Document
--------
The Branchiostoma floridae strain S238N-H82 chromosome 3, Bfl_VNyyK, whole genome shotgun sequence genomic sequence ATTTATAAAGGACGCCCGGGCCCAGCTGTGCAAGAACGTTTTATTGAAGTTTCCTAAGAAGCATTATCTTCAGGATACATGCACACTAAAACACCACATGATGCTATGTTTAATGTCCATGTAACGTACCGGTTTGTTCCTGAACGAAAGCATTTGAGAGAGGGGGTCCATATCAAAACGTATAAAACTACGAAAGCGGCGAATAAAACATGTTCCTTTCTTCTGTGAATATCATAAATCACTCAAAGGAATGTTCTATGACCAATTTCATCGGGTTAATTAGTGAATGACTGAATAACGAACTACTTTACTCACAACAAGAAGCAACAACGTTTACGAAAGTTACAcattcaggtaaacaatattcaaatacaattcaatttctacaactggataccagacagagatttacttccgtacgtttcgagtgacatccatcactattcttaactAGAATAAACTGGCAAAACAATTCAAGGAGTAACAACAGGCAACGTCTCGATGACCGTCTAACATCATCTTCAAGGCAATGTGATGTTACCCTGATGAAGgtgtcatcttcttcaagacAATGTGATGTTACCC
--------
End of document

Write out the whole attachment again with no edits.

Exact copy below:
The Branchiostoma floridae strain S238N-H82 chromosome 3, Bfl_VNyyK, whole genome shotgun sequence genomic sequence ATTTATAAAGGACGCCCGGGCCCAGCTGTGCAAGAACGTTTTATTGAAGTTTCCTAAGAAGCATTATCTTCAGGATACATGCACACTAAAACACCACATGATGCTATGTTTAATGTCCATGTAACGTACCGGTTTGTTCCTGAACGAAAGCATTTGAGAGAGGGGGTCCATATCAAAACGTATAAAACTACGAAAGCGGCGAATAAAACATGTTCCTTTCTTCTGTGAATATCATAAATCACTCAAAGGAATGTTCTATGACCAATTTCATCGGGTTAATTAGTGAATGACTGAATAACGAACTACTTTACTCACAACAAGAAGCAACAACGTTTACGAAAGTTACAcattcaggtaaacaatattcaaatacaattcaatttctacaactggataccagacagagatttacttccgtacgtttcgagtgacatccatcactattcttaactAGAATAAACTGGCAAAACAATTCAAGGAGTAACAACAGGCAACGTCTCGATGACCGTCTAACATCATCTTCAAGGCAATGTGATGTTACCCTGATGAAGgtgtcatcttcttcaagacAATGTGATGTTACCC